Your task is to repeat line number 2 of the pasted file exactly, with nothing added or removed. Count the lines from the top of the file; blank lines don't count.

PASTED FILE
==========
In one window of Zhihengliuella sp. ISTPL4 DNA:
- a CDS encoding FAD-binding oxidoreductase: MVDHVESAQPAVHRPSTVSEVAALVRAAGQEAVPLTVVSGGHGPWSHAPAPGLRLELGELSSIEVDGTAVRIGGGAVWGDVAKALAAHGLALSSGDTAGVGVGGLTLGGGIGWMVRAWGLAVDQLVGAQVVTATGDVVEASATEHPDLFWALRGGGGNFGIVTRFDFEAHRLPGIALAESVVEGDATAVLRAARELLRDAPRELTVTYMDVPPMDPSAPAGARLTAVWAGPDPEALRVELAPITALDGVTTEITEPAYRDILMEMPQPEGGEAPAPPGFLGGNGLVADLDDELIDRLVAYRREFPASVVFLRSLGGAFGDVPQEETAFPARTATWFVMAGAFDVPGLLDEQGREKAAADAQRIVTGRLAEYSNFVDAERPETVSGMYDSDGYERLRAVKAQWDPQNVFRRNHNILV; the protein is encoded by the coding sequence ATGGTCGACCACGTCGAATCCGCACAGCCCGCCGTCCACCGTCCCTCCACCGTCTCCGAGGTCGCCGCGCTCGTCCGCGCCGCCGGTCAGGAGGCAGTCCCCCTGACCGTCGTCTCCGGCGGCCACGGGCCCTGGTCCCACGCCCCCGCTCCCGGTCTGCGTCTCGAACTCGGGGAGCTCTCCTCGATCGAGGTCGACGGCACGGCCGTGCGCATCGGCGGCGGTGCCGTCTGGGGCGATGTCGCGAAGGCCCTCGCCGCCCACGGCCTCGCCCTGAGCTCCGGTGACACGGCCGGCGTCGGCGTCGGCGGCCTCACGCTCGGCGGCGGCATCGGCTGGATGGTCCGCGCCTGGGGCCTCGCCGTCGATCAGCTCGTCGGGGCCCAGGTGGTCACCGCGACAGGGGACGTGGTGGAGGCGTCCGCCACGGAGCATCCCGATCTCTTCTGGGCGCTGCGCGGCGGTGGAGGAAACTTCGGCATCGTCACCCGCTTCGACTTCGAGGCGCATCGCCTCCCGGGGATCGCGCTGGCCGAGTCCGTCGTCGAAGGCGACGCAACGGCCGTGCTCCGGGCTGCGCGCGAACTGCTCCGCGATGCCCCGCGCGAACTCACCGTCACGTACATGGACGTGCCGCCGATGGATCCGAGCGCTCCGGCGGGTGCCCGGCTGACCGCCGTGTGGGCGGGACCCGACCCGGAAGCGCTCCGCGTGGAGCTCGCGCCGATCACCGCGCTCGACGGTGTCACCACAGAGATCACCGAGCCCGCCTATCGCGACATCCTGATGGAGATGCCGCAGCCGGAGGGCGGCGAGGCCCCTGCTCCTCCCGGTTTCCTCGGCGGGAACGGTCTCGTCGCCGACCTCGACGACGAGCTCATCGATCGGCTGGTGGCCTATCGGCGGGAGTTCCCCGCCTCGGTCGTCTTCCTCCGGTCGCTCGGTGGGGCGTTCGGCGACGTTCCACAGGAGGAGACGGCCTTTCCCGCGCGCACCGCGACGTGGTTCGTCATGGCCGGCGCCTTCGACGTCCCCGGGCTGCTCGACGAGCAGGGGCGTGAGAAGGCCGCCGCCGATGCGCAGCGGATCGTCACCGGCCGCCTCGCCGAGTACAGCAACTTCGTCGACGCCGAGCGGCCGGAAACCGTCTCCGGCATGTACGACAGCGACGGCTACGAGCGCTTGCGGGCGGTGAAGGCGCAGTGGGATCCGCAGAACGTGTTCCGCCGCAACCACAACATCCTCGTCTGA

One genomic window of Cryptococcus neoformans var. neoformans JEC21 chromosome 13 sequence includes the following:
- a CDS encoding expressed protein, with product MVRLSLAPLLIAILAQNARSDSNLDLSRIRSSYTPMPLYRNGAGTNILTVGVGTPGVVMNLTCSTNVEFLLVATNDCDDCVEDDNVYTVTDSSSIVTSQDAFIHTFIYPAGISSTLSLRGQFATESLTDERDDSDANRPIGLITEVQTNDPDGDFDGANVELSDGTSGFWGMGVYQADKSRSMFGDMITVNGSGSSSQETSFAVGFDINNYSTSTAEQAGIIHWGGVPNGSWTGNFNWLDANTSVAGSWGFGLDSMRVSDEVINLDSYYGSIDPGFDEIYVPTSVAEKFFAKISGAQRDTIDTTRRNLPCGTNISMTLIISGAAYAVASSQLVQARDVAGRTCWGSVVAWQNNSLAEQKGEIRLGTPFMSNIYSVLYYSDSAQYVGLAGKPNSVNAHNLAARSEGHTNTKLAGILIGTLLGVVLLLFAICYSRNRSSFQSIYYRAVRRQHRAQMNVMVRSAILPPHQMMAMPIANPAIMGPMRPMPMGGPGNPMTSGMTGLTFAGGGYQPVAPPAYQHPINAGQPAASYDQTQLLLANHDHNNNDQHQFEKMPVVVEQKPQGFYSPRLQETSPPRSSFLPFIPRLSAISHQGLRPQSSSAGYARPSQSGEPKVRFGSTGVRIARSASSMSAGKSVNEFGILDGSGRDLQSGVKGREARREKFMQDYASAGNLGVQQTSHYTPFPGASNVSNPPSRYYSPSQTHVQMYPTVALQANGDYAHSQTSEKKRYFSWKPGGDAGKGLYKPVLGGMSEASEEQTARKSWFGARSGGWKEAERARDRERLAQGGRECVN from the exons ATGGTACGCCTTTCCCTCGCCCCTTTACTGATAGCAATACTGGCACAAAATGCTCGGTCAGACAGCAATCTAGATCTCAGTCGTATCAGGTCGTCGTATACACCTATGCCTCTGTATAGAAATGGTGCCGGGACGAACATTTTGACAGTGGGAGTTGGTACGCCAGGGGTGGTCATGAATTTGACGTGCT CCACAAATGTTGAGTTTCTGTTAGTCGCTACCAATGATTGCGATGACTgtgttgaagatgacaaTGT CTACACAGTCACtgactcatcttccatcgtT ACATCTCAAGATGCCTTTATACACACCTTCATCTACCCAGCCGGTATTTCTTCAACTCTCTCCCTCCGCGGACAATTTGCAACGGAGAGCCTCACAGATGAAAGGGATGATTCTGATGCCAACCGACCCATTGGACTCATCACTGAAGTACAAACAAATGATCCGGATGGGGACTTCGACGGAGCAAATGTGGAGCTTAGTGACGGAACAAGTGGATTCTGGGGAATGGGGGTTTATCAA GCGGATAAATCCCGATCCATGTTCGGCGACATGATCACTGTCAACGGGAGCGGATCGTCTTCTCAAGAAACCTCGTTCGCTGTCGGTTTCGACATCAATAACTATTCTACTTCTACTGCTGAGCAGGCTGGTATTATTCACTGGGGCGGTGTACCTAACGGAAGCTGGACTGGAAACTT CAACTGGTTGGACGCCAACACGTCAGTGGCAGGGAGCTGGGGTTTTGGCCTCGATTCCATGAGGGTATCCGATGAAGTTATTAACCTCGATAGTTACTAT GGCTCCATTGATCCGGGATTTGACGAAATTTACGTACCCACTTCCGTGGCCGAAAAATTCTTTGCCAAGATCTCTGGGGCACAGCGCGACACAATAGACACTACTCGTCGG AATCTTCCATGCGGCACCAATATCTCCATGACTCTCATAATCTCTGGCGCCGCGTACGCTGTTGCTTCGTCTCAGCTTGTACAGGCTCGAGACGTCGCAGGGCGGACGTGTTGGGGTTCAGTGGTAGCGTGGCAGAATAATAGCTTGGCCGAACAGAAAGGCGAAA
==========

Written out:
- a CDS encoding FAD-binding oxidoreductase: MVDHVESAQPAVHRPSTVSEVAALVRAAGQEAVPLTVVSGGHGPWSHAPAPGLRLELGELSSIEVDGTAVRIGGGAVWGDVAKALAAHGLALSSGDTAGVGVGGLTLGGGIGWMVRAWGLAVDQLVGAQVVTATGDVVEASATEHPDLFWALRGGGGNFGIVTRFDFEAHRLPGIALAESVVEGDATAVLRAARELLRDAPRELTVTYMDVPPMDPSAPAGARLTAVWAGPDPEALRVELAPITALDGVTTEITEPAYRDILMEMPQPEGGEAPAPPGFLGGNGLVADLDDELIDRLVAYRREFPASVVFLRSLGGAFGDVPQEETAFPARTATWFVMAGAFDVPGLLDEQGREKAAADAQRIVTGRLAEYSNFVDAERPETVSGMYDSDGYERLRAVKAQWDPQNVFRRNHNILV; the protein is encoded by the coding sequence ATGGTCGACCACGTCGAATCCGCACAGCCCGCCGTCCACCGTCCCTCCACCGTCTCCGAGGTCGCCGCGCTCGTCCGCGCCGCCGGTCAGGAGGCAGTCCCCCTGACCGTCGTCTCCGGCGGCCACGGGCCCTGGTCCCACGCCCCCGCTCCCGGTCTGCGTCTCGAACTCGGGGAGCTCTCCTCGATCGAGGTCGACGGCACGGCCGTGCGCATCGGCGGCGGTGCCGTCTGGGGCGATGTCGCGAAGGCCCTCGCCGCCCACGGCCTCGCCCTGAGCTCCGGTGACACGGCCGGCGTCGGCGTCGGCGGCCTCACGCTCGGCGGCGGCATCGGCTGGATGGTCCGCGCCTGGGGCCTCGCCGTCGATCAGCTCGTCGGGGCCCAGGTGGTCACCGCGACAGGGGACGTGGTGGAGGCGTCCGCCACGGAGCATCCCGATCTCTTCTGGGCGCTGCGCGGCGGTGGAGGAAACTTCGGCATCGTCACCCGCTTCGACTTCGAGGCGCATCGCCTCCCGGGGATCGCGCTGGCCGAGTCCGTCGTCGAAGGCGACGCAACGGCCGTGCTCCGGGCTGCGCGCGAACTGCTCCGCGATGCCCCGCGCGAACTCACCGTCACGTACATGGACGTGCCGCCGATGGATCCGAGCGCTCCGGCGGGTGCCCGGCTGACCGCCGTGTGGGCGGGACCCGACCCGGAAGCGCTCCGCGTGGAGCTCGCGCCGATCACCGCGCTCGACGGTGTCACCACAGAGATCACCGAGCCCGCCTATCGCGACATCCTGATGGAGATGCCGCAGCCGGAGGGCGGCGAGGCCCCTGCTCCTCCCGGTTTCCTCGGCGGGAACGGTCTCGTCGCCGACCTCGACGACGAGCTCATCGATCGGCTGGTGGCCTATCGGCGGGAGTTCCCCGCCTCGGTCGTCTTCCTCCGGTCGCTCGGTGGGGCGTTCGGCGACGTTCCACAGGAGGAGACGGCCTTTCCCGCGCGCACCGCGACGTGGTTCGTCATGGCCGGCGCCTTCGACGTCCCCGGGCTGCTCGACGAGCAGGGGCGTGAGAAGGCCGCCGCCGATGCGCAGCGGATCGTCACCGGCCGCCTCGCCGAGTACAGCAACTTCGTCGACGCCGAGCGGCCGGAAACCGTCTCCGGCATGTACGACAGCGACGGCTACGAGCGCTTGCGGGCGGTGAAGGCGCAGTGGGATCCGCAGAACGTGTTCCGCCGCAACCACAACATCCTCGTCTGA